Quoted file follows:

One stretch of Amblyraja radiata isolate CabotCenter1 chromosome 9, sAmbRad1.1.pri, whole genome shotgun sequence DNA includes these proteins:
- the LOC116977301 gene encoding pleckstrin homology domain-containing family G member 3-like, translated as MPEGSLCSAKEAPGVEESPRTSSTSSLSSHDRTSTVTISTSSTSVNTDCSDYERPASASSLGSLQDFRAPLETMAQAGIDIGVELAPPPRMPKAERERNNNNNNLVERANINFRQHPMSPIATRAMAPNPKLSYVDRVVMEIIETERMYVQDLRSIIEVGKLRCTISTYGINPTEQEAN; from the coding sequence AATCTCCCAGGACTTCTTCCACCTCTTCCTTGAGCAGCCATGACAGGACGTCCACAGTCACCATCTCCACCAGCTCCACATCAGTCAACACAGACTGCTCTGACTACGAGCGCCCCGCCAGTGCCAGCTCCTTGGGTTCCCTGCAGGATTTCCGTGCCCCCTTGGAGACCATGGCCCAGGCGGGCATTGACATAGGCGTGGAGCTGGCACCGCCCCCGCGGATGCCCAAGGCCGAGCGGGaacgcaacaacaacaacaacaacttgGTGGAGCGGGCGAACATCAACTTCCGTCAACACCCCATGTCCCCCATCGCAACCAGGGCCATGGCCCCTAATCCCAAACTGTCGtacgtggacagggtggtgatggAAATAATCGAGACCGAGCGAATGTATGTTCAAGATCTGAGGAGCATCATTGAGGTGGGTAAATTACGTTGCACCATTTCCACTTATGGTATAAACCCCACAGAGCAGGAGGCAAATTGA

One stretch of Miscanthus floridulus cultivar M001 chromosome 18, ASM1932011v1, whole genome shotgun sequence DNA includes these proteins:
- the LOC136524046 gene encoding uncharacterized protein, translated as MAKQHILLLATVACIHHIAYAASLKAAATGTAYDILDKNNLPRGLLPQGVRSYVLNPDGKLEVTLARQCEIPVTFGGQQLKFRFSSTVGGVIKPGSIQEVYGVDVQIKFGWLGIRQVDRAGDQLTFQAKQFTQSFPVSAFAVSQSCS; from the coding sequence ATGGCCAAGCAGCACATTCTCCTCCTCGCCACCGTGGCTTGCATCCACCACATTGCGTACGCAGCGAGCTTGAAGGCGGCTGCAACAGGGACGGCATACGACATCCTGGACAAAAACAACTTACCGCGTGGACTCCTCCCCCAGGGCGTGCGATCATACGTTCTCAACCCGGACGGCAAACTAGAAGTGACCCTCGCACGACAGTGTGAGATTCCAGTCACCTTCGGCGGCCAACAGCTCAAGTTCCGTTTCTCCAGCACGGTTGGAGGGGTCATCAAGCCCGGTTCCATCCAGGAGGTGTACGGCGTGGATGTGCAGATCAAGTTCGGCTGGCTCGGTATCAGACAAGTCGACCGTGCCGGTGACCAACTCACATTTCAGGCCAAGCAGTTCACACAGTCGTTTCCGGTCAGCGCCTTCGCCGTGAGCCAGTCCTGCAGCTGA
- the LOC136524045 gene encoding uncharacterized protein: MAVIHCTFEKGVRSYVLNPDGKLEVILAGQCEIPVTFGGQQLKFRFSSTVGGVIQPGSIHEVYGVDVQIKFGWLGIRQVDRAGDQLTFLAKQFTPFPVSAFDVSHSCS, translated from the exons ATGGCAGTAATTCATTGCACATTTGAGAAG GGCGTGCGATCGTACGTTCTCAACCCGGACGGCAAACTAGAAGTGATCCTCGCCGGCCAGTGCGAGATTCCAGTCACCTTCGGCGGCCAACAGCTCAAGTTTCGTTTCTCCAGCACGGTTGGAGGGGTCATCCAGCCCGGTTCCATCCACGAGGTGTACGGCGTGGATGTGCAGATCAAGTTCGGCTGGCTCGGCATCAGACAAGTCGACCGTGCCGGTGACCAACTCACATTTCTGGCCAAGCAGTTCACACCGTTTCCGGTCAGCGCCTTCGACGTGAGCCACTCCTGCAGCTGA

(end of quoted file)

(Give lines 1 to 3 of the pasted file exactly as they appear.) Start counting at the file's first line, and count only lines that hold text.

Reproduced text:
One stretch of Amblyraja radiata isolate CabotCenter1 chromosome 9, sAmbRad1.1.pri, whole genome shotgun sequence DNA includes these proteins:
- the LOC116977301 gene encoding pleckstrin homology domain-containing family G member 3-like, translated as MPEGSLCSAKEAPGVEESPRTSSTSSLSSHDRTSTVTISTSSTSVNTDCSDYERPASASSLGSLQDFRAPLETMAQAGIDIGVELAPPPRMPKAERERNNNNNNLVERANINFRQHPMSPIATRAMAPNPKLSYVDRVVMEIIETERMYVQDLRSIIEVGKLRCTISTYGINPTEQEAN; from the coding sequence AATCTCCCAGGACTTCTTCCACCTCTTCCTTGAGCAGCCATGACAGGACGTCCACAGTCACCATCTCCACCAGCTCCACATCAGTCAACACAGACTGCTCTGACTACGAGCGCCCCGCCAGTGCCAGCTCCTTGGGTTCCCTGCAGGATTTCCGTGCCCCCTTGGAGACCATGGCCCAGGCGGGCATTGACATAGGCGTGGAGCTGGCACCGCCCCCGCGGATGCCCAAGGCCGAGCGGGaacgcaacaacaacaacaacaacttgGTGGAGCGGGCGAACATCAACTTCCGTCAACACCCCATGTCCCCCATCGCAACCAGGGCCATGGCCCCTAATCCCAAACTGTCGtacgtggacagggtggtgatggAAATAATCGAGACCGAGCGAATGTATGTTCAAGATCTGAGGAGCATCATTGAGGTGGGTAAATTACGTTGCACCATTTCCACTTATGGTATAAACCCCACAGAGCAGGAGGCAAATTGA

One stretch of Miscanthus floridulus cultivar M001 chromosome 18, ASM1932011v1, whole genome shotgun sequence DNA includes these proteins: